Ten Low takes readers to the desolate planet of Factus, on the edge of known space. Having been set up as a colony world for convicts and the more undesirable aspects of society, the planet is home to thieves, killers, former soldiers, deserters, and vicious criminal gangs. One of the people who stands out as different on Factus, however, is Ten Low, an ex-con medic who’s trying her best to do right on the planet, helping to save others’ lives to try and make up for some of the bad things she did during the war.
When Ten witnesses a small ship crash into the desert wastes of Factus she heads to the wreckage, hoping that she might be able to help any survivors. What she finds is a teenage girl in a military uniform, and with a General’s rank tattooed onto her. It turns out that Ten has discovered General Gabriella Ortiz, a celebrated commander in her former enemy’s Minority Force, a child soldier program. Despite this, Ten decides to help the child, and agrees to transport her back to her forces so that she can be rescued. However, after she delivers the General safely she discovers information that indicates that the crash was no accident, and that the General was in fact the target of an assassination. Now Ten must chose whether to walk away, or if she’s willing to put her life on the line to help a child soldier who hates her.
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Despite being a science fiction story, Ten Low has more in common with gritty Western tales and war stories than it does stories that involve spaceships and aliens. Stark Holborn gives readers a very real, very grim and gritty story about people trying to survive not just extreme conditions, but the horrors of war and the scars that they can leave upon a person.
Ten Low herself is the kind of figure that one would expect to see wandering the wild frontier of the US during the gold rush, moving from town to town helping who they can, all whilst trying to avoid roving criminals and corrupt lawmen; and there is a great deal of that in this book, but Ten is a lot more complex than that. She’s a woman who’s quite literally haunted by her past, who has shaped her entire identity on Factus around the horrors that she has seen and done. She has a tally, a list of people whose lives she ended, and she’s doing whatever she can to bring herself back down to even, to help enough that it won’t stain her soul anymore.
Whilst this initially seems to be an incredibly noble goal, the longer we spend with Ten the more we see that it’s not goodness that pushes her to this, but guilt. She’s a woman who has done some incredibly bad things, who has a lot of blood on her hands. This is a theme that we see reflected in her companion for the book, General Gabriella Ortiz. A child soldier, Gabriella was an orphan taken in by the military, raised and trained to be a tactical genius, taught how to fight and kill, and enhanced to be more than a child of her years should be capable of. Despite being presented as a competent and cold-hearted soldier we learn that there is more to her too, that she’s something of a victim herself. She’s had her childhood taken from her, she’s been experimented on, and she’s been forced to do some horrific things.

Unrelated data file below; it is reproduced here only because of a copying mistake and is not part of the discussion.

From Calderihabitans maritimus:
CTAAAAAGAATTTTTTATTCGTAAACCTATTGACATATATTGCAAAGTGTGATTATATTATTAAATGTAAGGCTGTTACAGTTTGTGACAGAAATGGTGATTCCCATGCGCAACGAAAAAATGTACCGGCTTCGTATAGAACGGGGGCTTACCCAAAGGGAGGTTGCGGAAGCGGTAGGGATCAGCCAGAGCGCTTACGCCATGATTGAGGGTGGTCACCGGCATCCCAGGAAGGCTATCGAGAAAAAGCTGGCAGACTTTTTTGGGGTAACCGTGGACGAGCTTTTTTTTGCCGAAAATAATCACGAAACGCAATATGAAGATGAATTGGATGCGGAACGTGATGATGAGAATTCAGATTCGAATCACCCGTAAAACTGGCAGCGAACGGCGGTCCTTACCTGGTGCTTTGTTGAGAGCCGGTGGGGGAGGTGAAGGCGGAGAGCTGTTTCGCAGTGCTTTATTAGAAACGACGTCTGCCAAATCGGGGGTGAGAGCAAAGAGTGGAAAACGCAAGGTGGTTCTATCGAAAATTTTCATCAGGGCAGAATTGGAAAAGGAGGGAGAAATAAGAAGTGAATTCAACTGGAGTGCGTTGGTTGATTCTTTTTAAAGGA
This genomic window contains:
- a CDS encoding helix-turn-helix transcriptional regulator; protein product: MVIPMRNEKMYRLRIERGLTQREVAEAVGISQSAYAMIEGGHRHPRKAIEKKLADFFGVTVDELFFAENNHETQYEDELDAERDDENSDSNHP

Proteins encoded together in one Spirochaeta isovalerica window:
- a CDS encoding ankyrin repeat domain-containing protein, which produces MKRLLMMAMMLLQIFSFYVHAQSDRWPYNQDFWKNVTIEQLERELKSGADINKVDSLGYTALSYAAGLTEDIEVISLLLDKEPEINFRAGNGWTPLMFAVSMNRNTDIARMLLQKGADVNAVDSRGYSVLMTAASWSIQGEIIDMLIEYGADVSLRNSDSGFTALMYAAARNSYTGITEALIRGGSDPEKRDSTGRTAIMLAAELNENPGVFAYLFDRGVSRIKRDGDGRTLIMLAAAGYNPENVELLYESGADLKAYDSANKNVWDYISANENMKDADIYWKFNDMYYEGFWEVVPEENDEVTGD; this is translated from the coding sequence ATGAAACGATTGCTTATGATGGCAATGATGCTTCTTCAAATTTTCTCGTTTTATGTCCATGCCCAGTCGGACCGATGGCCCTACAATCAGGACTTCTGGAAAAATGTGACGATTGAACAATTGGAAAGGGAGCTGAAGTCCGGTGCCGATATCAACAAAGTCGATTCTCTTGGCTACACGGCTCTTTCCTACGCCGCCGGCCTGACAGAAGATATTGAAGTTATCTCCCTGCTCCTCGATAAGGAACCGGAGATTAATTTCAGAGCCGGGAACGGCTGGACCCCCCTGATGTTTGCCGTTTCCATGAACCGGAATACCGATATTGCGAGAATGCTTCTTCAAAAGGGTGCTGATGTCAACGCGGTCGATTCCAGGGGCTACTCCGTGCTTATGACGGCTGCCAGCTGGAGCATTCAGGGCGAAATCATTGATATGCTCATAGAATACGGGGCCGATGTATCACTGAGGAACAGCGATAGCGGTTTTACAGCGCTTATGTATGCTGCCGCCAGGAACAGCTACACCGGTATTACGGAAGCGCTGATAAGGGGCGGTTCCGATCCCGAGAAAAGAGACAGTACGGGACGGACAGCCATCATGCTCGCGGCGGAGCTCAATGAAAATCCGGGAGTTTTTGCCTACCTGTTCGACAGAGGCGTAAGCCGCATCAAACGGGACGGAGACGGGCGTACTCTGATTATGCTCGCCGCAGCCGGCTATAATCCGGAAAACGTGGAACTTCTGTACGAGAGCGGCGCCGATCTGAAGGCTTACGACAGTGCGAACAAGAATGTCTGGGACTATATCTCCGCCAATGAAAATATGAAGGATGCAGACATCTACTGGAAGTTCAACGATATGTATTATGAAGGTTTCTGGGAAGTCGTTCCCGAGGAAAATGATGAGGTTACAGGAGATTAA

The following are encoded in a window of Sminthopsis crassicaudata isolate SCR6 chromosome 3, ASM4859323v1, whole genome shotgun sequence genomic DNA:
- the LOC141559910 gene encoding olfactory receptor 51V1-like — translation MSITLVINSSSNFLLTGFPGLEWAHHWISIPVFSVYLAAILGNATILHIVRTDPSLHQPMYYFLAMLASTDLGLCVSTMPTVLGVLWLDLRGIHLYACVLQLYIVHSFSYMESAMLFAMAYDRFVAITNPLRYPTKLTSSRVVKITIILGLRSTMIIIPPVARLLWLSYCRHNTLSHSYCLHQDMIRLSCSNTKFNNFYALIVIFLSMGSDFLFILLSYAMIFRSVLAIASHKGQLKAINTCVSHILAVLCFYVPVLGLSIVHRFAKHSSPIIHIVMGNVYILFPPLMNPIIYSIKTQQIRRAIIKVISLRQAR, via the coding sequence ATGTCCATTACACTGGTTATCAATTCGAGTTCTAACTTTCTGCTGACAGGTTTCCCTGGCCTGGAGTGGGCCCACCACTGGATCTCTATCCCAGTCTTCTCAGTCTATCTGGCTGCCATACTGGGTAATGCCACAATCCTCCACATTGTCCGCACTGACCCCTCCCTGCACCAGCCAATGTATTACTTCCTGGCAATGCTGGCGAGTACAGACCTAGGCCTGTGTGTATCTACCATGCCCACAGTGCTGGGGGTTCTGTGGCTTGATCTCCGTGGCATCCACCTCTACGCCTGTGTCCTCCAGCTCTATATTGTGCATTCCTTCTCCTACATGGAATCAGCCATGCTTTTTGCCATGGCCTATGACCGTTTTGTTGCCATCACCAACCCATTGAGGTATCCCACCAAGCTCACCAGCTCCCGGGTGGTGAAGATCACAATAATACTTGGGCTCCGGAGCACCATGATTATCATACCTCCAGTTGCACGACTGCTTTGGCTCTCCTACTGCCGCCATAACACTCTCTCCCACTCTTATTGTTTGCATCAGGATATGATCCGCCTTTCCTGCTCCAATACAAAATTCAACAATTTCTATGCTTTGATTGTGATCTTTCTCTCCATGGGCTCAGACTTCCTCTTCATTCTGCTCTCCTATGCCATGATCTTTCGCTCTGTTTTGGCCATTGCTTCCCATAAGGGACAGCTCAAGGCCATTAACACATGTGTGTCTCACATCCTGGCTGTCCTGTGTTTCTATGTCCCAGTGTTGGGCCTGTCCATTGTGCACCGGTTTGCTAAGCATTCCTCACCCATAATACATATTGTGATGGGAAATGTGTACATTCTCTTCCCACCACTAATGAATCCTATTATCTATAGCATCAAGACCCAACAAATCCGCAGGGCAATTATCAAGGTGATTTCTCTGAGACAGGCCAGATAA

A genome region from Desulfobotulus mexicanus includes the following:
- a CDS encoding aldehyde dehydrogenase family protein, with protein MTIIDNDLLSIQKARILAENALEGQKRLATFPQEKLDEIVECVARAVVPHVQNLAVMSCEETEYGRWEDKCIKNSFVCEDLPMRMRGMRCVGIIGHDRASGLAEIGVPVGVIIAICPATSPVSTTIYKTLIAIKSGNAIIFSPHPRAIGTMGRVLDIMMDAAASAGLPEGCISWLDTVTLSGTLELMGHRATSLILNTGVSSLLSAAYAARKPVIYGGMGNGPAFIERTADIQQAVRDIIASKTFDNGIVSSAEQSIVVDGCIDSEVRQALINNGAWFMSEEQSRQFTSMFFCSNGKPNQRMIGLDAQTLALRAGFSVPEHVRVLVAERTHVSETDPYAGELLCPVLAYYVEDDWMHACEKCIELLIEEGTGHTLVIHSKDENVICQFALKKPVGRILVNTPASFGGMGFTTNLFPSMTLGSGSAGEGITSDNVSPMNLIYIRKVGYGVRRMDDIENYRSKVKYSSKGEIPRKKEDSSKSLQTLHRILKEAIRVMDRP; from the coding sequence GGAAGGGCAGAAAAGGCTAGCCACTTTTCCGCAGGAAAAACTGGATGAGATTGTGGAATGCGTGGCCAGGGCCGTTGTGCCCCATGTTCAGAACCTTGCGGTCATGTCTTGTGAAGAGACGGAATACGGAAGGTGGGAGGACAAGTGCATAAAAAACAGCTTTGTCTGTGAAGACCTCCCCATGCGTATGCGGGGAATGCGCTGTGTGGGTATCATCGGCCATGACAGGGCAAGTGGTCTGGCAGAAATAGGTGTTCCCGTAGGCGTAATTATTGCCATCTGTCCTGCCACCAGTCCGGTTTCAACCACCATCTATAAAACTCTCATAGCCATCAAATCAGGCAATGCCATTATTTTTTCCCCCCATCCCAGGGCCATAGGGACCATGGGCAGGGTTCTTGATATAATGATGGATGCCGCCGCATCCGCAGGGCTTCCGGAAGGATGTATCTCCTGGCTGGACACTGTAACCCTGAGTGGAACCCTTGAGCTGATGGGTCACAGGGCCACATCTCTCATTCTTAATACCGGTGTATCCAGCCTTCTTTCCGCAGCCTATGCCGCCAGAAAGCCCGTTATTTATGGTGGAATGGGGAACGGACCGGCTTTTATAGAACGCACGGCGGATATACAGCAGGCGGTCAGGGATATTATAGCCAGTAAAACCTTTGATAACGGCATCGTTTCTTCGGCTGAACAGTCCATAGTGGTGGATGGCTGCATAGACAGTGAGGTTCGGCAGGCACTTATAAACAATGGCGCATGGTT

Over the course of the book and the time we spend with these two we get asked some uncomfortable questions about war, about what’s right and what’s wrong. Both sides, represented by Ten and Ortiz, have arguments for why they were doing the right thing, and why the other side were the villains. And we see through the way both of them have been treated that neither side really cared about the harm that befell its own people. The book takes a look at the military industrial complex and makes a point of highlighting how little it cares for those that get harmed, even if those harmed are heroes on their side.
The book also takes an interesting look at the criminal inhabitants of Factus, and makes you question your first assumptions about them too. People who are presented as criminals and smugglers end up being counted amongst the heroes, whilst those on the side of law and order are more vicious and villainous than those they’re supposed to bring in. There’s even frightening gangs who run around the planet stealing organs and killing people who are more complex than you first think, and who may have more honourable goals than you first expect.
Ten Low is the kind of book that has a lot more depth and character focus than you’d first think from the description, one that goes deep into some heavy themes, all whilst delivering an engaging and action packed character driven narrative. Whether you’re a fan of science fiction or not, this is the kind of book that will appeal to many readers, and shouldn’t be discounted just because it’s set on another planet.
Ten Low is out now from Titan Books.